But the US situation can hardly be looked at in a vacuum. There are a number of major inputs to the LNG supply/demand equation. One of the biggest involves efforts by British Columbia to develop a number of LNG export terminals. The note below describes the critical issues that are headwinds to that effort. We will not repeat what is accented below. But the bottom line is that, while Canada’s only real advantage over the US at this point is closer proximity to the Asian market, with several disadvantages, this does not mean that Canada will cede the market to the US. The BC projects are highly likely to lead to overbuilding in the North American LNG export business.
This is especially likely, given BC’s dream of tax revenue riches from these projects. Rational behavior rarely accompanies government greed. The Canadian natural gas that will supply the BC projects will not come from fields that would go anywhere else, but this only accents the likelihood of competition for the Asian markets that will hold LNG prices down.
(Note: Should Halloran later add into this mix the prospect of an Alaska LNG project, competition becomes even more intense.
Tax greedy Provinces like British Columbia and States like Alaska will have to restrain the temptation to tax their golden eggs out of existence; if not, less greedy, more reasonable, producing area governments will create new nests of golden eggs at the expense of Canada and Alaska. -dh)
On his Face Book Page, Governor Sean Parnell (NGP Photo) writes: Progress on the natural gas pipeline for Alaskans: #Alaska’s LNG Project secured more than 120 acres of land near Nikiski and has nearly 100 more acres under contract. This bodes well for a liquefied natural gas plant, which would be the largest integrated LNG project ever constructed . Some good reporting here: http://goo.gl/KOIU5J
Bloomberg News by Rebecca Penty and Divya Balji. The race to build natural gas export terminals on Canada’s Pacific Coast is inspiring another competition as producers including Painted Pony Petroleum Ltd. (PPY) position themselves as potential takeover targets.
Developers of the gas-rich Montney shale that straddles Alberta and British Columbia are among the best-performing Canadian energy stocks this year, including Painted Pony, Crew Energy Inc. (CR) and Birchcliff Energy Ltd. (BIR) Regulators estimate the Montney, the supply source closest to the sites of proposed LNG terminals, contains 145 years worth of Canadian gas consumption.
As oil majors from BG Group Plc to Royal Dutch Shell (More here....)
TODAY'S ENERGY IN DEPTH ENERGY LINKS BELOW:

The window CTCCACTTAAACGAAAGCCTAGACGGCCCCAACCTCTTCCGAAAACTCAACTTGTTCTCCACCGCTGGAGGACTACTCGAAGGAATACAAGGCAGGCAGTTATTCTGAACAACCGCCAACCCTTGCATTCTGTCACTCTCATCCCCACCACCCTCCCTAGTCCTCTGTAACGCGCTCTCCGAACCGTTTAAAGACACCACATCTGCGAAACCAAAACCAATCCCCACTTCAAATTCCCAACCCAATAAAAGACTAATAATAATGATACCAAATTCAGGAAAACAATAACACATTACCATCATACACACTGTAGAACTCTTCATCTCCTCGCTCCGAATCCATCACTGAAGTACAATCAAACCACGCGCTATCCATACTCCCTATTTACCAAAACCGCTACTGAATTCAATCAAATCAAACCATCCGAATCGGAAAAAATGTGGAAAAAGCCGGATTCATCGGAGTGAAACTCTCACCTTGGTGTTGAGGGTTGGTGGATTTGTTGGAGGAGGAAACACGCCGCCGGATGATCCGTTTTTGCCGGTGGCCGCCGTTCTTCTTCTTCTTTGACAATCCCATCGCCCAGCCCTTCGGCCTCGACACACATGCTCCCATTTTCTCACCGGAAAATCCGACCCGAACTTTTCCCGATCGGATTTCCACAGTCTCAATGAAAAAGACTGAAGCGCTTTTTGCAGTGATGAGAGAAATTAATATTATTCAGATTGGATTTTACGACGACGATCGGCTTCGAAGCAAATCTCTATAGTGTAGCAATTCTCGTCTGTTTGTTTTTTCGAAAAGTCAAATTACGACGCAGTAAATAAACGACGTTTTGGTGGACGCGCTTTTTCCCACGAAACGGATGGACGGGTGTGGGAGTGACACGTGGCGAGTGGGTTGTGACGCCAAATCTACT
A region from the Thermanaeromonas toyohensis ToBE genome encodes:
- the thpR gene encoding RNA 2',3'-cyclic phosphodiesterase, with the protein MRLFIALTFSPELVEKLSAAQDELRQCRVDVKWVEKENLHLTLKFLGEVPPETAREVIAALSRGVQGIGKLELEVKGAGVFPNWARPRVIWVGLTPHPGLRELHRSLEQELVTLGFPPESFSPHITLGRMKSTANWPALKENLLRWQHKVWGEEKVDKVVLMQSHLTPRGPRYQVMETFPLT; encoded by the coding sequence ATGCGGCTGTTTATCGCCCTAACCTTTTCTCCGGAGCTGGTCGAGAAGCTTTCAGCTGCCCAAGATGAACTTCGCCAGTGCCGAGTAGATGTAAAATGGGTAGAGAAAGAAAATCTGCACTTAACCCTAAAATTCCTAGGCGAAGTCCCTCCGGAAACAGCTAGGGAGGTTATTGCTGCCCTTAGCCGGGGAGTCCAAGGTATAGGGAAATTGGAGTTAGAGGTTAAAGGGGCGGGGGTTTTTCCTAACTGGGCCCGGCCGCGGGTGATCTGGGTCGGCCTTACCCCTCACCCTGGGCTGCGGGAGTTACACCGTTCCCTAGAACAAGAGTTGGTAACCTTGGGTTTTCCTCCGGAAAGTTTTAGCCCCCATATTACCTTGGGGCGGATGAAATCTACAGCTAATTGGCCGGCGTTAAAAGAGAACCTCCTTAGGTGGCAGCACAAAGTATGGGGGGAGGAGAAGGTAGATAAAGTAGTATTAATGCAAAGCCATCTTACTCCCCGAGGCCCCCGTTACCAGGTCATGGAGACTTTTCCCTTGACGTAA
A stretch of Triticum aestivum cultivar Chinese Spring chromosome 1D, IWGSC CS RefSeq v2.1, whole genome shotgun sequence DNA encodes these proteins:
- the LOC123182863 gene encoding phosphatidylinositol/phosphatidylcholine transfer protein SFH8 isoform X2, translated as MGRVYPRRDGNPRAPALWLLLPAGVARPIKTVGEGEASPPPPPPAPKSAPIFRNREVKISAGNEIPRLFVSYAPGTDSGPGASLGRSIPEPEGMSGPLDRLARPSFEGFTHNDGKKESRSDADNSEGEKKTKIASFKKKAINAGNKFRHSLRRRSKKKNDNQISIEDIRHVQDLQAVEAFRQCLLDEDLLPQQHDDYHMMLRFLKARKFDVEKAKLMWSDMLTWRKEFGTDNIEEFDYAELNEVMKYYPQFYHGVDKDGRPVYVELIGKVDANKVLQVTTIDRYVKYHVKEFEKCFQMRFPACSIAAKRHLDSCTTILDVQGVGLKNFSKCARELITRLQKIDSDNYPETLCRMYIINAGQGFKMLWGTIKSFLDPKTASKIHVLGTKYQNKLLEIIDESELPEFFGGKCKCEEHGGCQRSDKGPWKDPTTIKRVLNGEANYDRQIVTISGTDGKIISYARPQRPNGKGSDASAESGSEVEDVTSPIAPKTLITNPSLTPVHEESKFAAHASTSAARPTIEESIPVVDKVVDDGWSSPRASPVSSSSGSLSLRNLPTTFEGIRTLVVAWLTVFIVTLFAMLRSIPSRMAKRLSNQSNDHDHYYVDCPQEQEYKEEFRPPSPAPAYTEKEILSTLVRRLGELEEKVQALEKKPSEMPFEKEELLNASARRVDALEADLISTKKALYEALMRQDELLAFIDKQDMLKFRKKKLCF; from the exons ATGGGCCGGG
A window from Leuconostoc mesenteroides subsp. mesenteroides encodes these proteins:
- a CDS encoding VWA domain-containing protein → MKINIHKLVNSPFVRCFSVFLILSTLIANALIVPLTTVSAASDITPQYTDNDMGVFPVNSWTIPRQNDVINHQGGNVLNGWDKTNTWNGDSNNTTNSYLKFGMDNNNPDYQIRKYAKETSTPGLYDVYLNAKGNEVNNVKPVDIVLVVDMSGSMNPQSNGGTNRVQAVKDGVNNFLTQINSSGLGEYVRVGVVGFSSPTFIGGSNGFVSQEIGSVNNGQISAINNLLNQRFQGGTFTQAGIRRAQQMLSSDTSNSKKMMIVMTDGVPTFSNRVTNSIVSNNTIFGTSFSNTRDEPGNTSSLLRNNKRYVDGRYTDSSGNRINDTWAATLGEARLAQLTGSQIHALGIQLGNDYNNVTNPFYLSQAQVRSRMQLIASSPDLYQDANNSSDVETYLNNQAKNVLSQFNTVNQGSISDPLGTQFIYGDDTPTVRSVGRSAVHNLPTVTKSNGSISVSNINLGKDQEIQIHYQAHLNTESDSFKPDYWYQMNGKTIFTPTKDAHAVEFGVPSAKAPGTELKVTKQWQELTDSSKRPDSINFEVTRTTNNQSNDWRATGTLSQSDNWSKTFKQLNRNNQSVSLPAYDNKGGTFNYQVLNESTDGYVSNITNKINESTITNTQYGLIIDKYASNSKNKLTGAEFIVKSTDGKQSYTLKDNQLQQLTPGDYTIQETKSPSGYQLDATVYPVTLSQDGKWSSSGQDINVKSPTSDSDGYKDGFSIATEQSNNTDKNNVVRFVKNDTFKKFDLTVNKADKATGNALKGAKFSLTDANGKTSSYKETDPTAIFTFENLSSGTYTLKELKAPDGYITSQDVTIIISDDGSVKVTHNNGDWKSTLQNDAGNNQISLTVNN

As oil boom continues, there's no end in sight for job growth. Dallas Morning News. “We have a lot of production increasing in the shale areas of Texas and North Dakota. And we’re seeing an upswing in the number of rigs in the gulf,” said Paul Caplan, president of Rigzone, which runs an online job board for the industry. “The competition for people is getting tough.”
Bottleneck keeps Permian oil price far below benchmark. Houston Chronicle. Five years into an oil production revival in the Permian Basin, producers tapping the West Texas formation are selling their oil for $21 below the benchmark U.S. price because it's difficult to get thecrude to market. NOTE: Bloomberg also reports.
New Book Documents Hydraulic Fracturing's Promise for America. Heartland Institute (Blog). The new book Groundswell is a highly recommended read. It is more an economics and politics book than a science treatise, and there are plenty of issues in fracking economics and politics to discuss. In an easy conversational writing style, Ezra Levant powerfully debunks a litany of myths regularly asserted by anti-fracking activists.
BP Hires Chief to Run its U.S. 'Lower 48' Onshore Business. Wall Street Journal. Mr. Lawler, most recently an executive vice president and chief operating officer of Sandridge, will take over a new business with "separate governance, processes and systems" from the rest of BP, the company said in a statement. He will report to BP's exploration-and-production chief, Lamar McKay. BP said in March that it would put its lower-48 onshore assets into a new business in an effort to become nimbler and "compete more effectively with the independents," BP CEO Bob Dudley told an investor meeting at the time.
Energy fight advances in North Carolina. Washington Post. North Carolina is down to the final weeks of a hydraulic fracturing battle that has consumed the state government for nearly two years. The state’s Mining and Energy Commission will kick off public hearings this week on the controversial drilling practice, which Gov. Pat McCrory (R) legalized in June. (Click Below For More International and Stateside News....)
Yesterday's Election Results: Scroll down for yesterday's analysis.
KTUU. The outcome of Ballot Measure 1 decided whether Alaska should keep changes the Legislature made earlier this year to the state's oil tax structure. Controversy surrounded the divisive issue from the time legislation was proposed through the days leading to the election.